Not Interested in a Social Club
“They sold property and possessions to give to anyone who had need. Every day they continued to meet together in the temple courts. They broke bread in their homes and ate together with glad and sincere hearts, praising God and enjoying the favor of all the people. And the Lord added to their number daily those who were being saved.” (Acts 2:45-47 NIV)
Imagine if for one year, a church stopped all of its regular activities and just focused on the great commission. Simply going out into the communities around our churches and sharing the gospel. Sharing it in tangible ways that really meet people where they are at. Go get people saved, baptized, and then disciple them all while meeting their needs in a variety of ways. What if the programming and agendas that churches have created are banished and it was an all-out effort on simply hitting the streets, praying with people, leading them to Christ and healing them? Wouldn’t that be awesome? I could imagine that if a church of 100 people just focused on the above plan that the church would grow in amazing ways. Would it grow to 150? 300? 1000? More? Imagine a large church of thousands reaching out with the single goal to live out the great commission for one year. Hard to say, but my belief is that it would grow synergistically, organically and blow the minds of all the Christians involved in the process. That would be wild! Communities would be altered. Radically altered…
But do we do this? Do we really focus on the only thing Jesus directed Christians to do—share the gospel and make disciples?
“Then the eleven disciples went to Galilee, to the mountain where Jesus had told them to go. When they saw him, they worshiped him; but some doubted. Then Jesus came to them and said, “All authority in heaven and on earth has been given to me. Therefore go and make disciples of all nations, baptizing them in the name of the Father and of the Son and of the Holy Spirit, and teaching them to obey everything I have commanded you. And surely I am with you always, to the very end of the age.” (Matthew 28:16-20 NIV)
Bottom line, go get people saved, whoever will listen, and disciple them so that their eternal life is secured in heaven and so that the body of Christ grows, with disciples making disciples. As it goes, most churches today are focused on programming. Creating, what we believe, to be the next best thing in Christianity. We focus on Christmas and Easter plays, developing choirs, fundraising for bigger buildings, hosting big block parties, investing in sanctuaries that enhance our ability to entertain, teaching the masses that the only mission field is outside of the USA (keep in mind that both are important), and much more. Are all of these things bad in of themselves? Not necessarily. But all things that are permissible are not all beneficial (Corinthians 10:23). Larry Sparks and Ana Werner, authors of Accessing the Greater Glory boldly depict it as this. “He [Jesus] wants the protocol [orderliness], yes. He is totally okay with the program. But if protocol and program distract us from experiencing His presence, what can be life-giving will become an agent of death”.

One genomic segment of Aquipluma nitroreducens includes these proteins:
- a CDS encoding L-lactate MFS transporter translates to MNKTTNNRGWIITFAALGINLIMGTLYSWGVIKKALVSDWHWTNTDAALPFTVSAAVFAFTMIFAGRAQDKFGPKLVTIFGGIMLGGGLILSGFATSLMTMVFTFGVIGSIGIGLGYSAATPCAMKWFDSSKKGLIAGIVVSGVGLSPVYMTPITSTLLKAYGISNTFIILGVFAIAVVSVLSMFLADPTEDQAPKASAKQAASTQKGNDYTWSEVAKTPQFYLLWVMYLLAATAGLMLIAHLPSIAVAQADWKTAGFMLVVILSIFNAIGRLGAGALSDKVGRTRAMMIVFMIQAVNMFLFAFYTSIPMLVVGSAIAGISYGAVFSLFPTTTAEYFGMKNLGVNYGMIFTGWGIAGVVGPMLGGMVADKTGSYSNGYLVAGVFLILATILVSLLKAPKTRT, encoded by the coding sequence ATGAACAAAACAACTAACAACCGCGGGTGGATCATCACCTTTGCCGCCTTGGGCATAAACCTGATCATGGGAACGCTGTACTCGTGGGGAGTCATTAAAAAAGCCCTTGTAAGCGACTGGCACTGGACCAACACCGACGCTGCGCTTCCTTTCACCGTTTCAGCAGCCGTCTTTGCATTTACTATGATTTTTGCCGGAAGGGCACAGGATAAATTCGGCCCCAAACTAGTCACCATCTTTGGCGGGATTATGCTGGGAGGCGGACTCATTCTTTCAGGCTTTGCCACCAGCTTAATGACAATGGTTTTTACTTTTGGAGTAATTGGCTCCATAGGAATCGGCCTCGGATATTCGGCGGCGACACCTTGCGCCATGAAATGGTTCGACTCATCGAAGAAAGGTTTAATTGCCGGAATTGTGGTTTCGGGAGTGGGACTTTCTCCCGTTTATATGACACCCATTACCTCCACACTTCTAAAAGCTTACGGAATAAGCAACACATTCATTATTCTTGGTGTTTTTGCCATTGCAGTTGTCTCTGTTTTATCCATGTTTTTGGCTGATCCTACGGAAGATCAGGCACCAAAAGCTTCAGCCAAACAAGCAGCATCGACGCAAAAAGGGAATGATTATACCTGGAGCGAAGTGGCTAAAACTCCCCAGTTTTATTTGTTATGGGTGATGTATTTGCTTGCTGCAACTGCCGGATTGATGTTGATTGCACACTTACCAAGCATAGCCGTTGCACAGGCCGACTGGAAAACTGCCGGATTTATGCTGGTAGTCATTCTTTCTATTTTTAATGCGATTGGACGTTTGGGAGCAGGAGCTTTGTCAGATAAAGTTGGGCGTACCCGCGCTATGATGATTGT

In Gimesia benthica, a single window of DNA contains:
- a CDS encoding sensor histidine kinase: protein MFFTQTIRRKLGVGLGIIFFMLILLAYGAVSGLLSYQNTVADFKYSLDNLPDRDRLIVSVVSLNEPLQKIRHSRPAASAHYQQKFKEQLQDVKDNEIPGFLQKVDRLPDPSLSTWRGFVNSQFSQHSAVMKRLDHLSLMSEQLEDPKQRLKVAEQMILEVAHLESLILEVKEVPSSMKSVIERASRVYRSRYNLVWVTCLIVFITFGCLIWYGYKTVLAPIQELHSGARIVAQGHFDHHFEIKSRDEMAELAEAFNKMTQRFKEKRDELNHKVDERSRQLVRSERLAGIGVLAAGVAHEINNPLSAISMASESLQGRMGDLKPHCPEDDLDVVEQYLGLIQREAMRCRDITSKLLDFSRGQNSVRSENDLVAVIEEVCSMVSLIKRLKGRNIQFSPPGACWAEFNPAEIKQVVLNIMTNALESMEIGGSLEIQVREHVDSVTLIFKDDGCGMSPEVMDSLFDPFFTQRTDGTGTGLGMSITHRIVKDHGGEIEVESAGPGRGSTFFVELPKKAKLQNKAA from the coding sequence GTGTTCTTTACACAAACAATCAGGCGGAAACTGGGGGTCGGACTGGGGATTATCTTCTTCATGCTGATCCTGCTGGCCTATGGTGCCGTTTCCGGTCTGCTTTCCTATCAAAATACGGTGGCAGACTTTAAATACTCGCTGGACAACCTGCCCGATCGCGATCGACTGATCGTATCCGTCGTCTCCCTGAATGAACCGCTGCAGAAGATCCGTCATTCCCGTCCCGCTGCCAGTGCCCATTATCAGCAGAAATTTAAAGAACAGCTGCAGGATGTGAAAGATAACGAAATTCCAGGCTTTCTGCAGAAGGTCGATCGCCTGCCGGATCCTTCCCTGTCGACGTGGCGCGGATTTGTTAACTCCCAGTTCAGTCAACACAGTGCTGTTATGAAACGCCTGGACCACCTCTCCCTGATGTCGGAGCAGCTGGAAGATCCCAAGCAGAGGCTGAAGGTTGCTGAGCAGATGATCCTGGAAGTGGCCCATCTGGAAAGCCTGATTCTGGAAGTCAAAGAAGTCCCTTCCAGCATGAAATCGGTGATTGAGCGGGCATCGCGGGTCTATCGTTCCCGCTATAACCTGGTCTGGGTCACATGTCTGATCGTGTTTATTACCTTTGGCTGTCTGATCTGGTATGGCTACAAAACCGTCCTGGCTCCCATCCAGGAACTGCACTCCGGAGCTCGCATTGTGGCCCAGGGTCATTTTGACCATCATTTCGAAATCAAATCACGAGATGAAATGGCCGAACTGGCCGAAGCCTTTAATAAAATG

Personally, I believe we have lost the focus. Big time. Maybe not entirely and perhaps not all churches in the Body of Christ have lost their focus, but this is a growing concern. However, it is not too late. We don’t have to go down this slippery slope. We can choose to live victoriously as the church and to do so by focusing on the mission at hand. In the power of Christ and by His Holy Spirit, we can make our communities, states, and nation change. We can make the world change.
Shall we settle for the “norm” that we have created in the modern-day church?
Think about it. Pray about it. We encourage you to take action, even in the midst of the COVID19 situation. Be the church. Listen to others, engage with them where they are at, and together, find the way to go to deeper levels with Jesus. When the disciples added to their numbers daily, they did that with a life-transforming message that people needed. They took the risk and reached out. Let’s think of it this way. We need to make each day count. Your focus, my focus, ought to be to add to the numbers daily. Not just numbers- like packing the house kind of numbers, but equipped disciples who can and will choose to equip others. That adding is actually multiplying! That means investing in real discipleship, hands-on training of the gospel intersected with authenticity. That kind of relationship changes us.